Guimar is a laid-back holiday spot away from commercial developments and the tourist-congested south coast of Tenerife. The town features impressive architecture and churches that date back to the 15th-century.
An excellent array of pristine sunny beaches makes the Guimar a haven for nature lovers. Its proximity to natural wonders such as Malpais de Guimar National Park makes it an ideal starting point for hikers and outdoor adventure seekers.
One attraction of the town that, without a doubt, stands out are its mysterious pyramids. Theories about these pyramids date back to well before the days of Spanish colonization. Today, an ethnographic park with lovely gardens and a museum surround these six rectangular pyramids.
The Pyramids of Guimar at a Glance
The Pyramids of Guimar look more like the ones seen in Central and Mesoamerica than the Pyramids of Egypt. These structures built from lava stone reach as high as 12 meters.
At a closer look, each pyramid has a stairway to the top. Instead of pointed summits, the upper part of the monuments is flat and covered in gravel. The stairways are all on the western side, suggesting a ceremonial purpose. It is believed that someone ascending the pyramid in the morning would be welcoming the rising sun, a significant religious act. The location of the site also makes it look as if the sun is rising out of the water, which might have an added significance for a ceremony.
These mysterious gems were also mentioned in the earlier writings during the Roman Empire. Roman philosopher Pliny the Elder, for instance, wrote about how the Canaries were completely uninhabited. For centuries, the origin of these pyramids remains obscure.
History and Origin Theories
The existence of the Pyramids of Guimar became popular in the early 1990’s. Since then, the structure has attracted experts from all over the world.
Various theories exist, and thorough studies had been conducted to know the origin of the pyramids. Some researchers maintain that they were merely heaps of stones left by farmers clearing the land for cultivation. Others have more in-depth inkling and explanations.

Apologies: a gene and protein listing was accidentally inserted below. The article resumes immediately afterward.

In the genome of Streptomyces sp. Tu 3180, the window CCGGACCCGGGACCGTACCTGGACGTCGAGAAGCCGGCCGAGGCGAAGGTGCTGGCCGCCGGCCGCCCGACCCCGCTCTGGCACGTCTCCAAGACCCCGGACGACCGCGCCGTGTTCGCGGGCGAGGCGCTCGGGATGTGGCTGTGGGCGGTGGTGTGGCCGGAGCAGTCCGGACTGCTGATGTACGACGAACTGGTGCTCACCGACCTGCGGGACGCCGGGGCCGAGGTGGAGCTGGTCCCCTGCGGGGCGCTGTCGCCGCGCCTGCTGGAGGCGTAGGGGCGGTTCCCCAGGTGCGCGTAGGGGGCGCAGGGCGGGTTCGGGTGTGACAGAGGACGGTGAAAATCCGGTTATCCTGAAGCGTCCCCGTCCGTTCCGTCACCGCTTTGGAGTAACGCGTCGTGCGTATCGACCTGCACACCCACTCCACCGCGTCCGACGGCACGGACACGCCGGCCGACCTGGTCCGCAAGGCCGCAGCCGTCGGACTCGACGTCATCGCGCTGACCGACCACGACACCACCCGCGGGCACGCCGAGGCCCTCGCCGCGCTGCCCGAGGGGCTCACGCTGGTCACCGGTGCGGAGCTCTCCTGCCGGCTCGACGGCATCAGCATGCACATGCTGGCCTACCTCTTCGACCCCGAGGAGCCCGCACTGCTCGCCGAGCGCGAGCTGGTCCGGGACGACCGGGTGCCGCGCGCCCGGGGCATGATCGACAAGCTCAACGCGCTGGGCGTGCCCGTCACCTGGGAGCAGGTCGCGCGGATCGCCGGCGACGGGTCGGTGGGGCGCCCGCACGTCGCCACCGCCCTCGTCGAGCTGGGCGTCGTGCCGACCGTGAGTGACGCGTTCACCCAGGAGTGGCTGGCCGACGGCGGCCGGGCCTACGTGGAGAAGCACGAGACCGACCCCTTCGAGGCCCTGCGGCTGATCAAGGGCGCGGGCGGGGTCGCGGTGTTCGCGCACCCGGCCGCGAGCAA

Norwegian anthropologist and explorer Thor Heyerdahl has dedicated much of his life to researching the cultural origins of ancient civilizations throughout the world. He believed that the pyramids’ construction details resemble the architectural principles used in the Old and New Worlds. As such, he theorized that the Guanches might have built the pyramids long before the Spanish colonization. Furthermore, he suggests that there is a link between the seafaring people from Egypt and Central America.
University of La Laguna (Tenerife) and FERCO
From 1991 to 1998, a team of archaeologists from the University of La Laguna and the FERCO (Foundation for Exploration and Research on Cultural Origins) conducted a series of excavations. After discovering potteries from the mid-nineteenth century, they believe the pyramids were built during that period.
Institute of Astrophysics of the Canaries Study
In 1991, researchers from the Institute of Astrophysics of the Canaries conducted a study of the archaeo-astronomical characteristics of these structures. These investigations showed that the pyramids are oriented astronomically to the summer and winter solstices.
In 2005, a book was published suggesting that the Masonic symbolism motivated solstitial orientations of the pyramids. The authors believed that solstices are very important in the symbolism of Freemasonry. They also pointed out that the owner of the land in the era in which the pyramids were built was himself a Freemason.